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The rise of the middle class: The income gap between salaried employees and workers in Sweden, 1830-1935

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  • Bengtsson, Erik

    (Department of Economic History, Lund University)

  • Prado, Svante

    (Department of Economy and Society, University of Gothenburg)

Abstract

We present the first comprehensive, long run salary information on Swedish middle-class employees before the twentieth century. Our data include school teachers, professors, clerks, policemen and janitors in Stockholm 1830–1935. We use the new data to compare the annual earnings of these middle-class employees with the annual earnings of farm workers and manufacturing workers. The results show that the income gap between the middle class and the working class widen drastically from the mid-nineteenth century to a historically high level during the 1880s and 1890s. The differentials then decreased during the first four decades of the twentieth century. The bulging earnings advantage of middle-class employees vis-à-vis unskilled workers chimes with Kocka’s depiction of the latter half of the nineteenth century as the era of the bourgeoisie.

Suggested Citation

  • Bengtsson, Erik & Prado, Svante, 2019. "The rise of the middle class: The income gap between salaried employees and workers in Sweden, 1830-1935," Lund Papers in Economic History 186, Lund University, Department of Economic History.
  • Handle: RePEc:hhs:luekhi:0186
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    References listed on IDEAS

    as
    1. Svante Prado, 2010. "Fallacious convergence? Williamson’s real wage comparisons under scrutiny," Cliometrica, Journal of Historical Economics and Econometric History, Association Française de Cliométrie (AFC), vol. 4(2), pages 171-205, June.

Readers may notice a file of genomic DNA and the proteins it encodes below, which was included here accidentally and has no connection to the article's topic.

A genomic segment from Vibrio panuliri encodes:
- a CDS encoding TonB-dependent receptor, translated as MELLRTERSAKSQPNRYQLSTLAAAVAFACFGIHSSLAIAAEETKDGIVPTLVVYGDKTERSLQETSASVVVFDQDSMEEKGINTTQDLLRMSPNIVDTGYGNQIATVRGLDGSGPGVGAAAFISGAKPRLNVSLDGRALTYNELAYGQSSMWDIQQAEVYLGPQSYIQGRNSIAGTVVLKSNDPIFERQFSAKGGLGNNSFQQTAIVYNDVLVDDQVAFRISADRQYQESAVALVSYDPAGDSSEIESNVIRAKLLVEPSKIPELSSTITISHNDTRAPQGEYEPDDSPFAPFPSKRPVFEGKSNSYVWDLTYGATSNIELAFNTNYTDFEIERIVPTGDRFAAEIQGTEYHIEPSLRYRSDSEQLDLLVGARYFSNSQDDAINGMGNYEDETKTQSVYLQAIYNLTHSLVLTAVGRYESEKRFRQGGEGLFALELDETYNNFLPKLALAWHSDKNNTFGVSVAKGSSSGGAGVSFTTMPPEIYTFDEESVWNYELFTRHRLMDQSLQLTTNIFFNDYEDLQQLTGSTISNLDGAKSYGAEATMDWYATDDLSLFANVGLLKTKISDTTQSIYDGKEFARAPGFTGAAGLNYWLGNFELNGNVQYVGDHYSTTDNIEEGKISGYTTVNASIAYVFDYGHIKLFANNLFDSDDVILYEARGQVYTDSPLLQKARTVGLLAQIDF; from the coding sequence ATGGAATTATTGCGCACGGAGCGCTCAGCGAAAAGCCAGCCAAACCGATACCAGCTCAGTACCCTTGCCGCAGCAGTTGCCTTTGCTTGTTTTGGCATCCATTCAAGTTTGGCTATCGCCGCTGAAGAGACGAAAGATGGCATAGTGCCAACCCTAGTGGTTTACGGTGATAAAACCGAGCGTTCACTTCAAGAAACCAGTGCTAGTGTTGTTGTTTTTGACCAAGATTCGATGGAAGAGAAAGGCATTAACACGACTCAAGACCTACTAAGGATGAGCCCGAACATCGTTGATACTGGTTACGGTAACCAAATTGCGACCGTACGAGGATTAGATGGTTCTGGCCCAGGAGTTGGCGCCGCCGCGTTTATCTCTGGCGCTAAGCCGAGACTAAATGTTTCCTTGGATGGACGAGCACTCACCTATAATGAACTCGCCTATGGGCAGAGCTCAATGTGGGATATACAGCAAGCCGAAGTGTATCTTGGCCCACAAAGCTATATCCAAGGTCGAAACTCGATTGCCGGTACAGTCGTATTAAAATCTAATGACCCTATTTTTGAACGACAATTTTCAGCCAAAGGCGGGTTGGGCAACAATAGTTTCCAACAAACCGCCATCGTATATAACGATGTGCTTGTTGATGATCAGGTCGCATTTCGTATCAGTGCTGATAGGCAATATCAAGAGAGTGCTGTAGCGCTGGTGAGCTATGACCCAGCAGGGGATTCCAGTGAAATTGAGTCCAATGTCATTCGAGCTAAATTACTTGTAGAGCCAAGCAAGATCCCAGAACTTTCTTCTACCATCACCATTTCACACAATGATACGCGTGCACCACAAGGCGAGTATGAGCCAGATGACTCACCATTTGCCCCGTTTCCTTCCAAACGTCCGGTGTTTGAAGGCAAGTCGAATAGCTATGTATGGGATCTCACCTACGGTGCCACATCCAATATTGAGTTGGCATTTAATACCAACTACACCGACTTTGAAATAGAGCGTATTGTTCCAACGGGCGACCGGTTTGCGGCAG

2. Williamson Jeffrey G., 1995. "The Evolution of Global Labor Markets since 1830: Background Evidence and Hypotheses," Explorations in Economic History, Elsevier, vol. 32(2), pages 141-196, April.
    3. Erik Bengtsson, 2017. "Inequality and the working class in Scandinavia 1800–1910: Workers’ share of growing incomes," Investigaciones de Historia Económica - Economic History Research (IHE-EHR), Journal of the Spanish Economic History Association, Asociación Española de Historia Económica, vol. 13(03), pages 180-189.
    4. Feinstein, Charles, 1988. "The Rise and Fall of the Williamson Curve," The Journal of Economic History, Cambridge University Press, vol. 48(3), pages 699-729, September.
    5. Erik Bengtsson, 2014. "Labour's share in twentieth-century Sweden: a reinterpretation," Scandinavian Economic History Review, Taylor & Francis Journals, vol. 62(3), pages 290-314, November.
    6. Christer Lundh & Svante Prado, 2015. "Markets and politics: the Swedish urban–rural wage gap, 1865–1985," European Review of Economic History, Oxford University Press, vol. 19(1), pages 67-87.
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    8. Robert Anderton & Paul Brenton & Eva Oscarsson, 2014. "What's Trade Got to Do with It? Relative Demand for Skills within Swedish Manufacturing," World Scientific Book Chapters, in: INTERNATIONAL TRADE, DISTRIBUTION AND DEVELOPMENT Empirical Studies of Trade Policies, chapter 10, pages 205-227, World Scientific Publishing Co. Pte. Ltd..
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    More about this item

    Keywords

    wages; salaries; income inequality; middle class; Sweden;
    All these keywords.

    JEL classification:

    • J31 - Labor and Demographic Economics - - Wages, Compensation, and Labor Costs - - - Wage Level and Structure; Wage Differentials
    • N13 - Economic History - - Macroeconomics and Monetary Economics; Industrial Structure; Growth; Fluctuations - - - Europe: Pre-1913
    • N33 - Economic History - - Labor and Consumers, Demography, Education, Health, Welfare, Income, Wealth, Religion, and Philanthropy - - - Europe: Pre-1913

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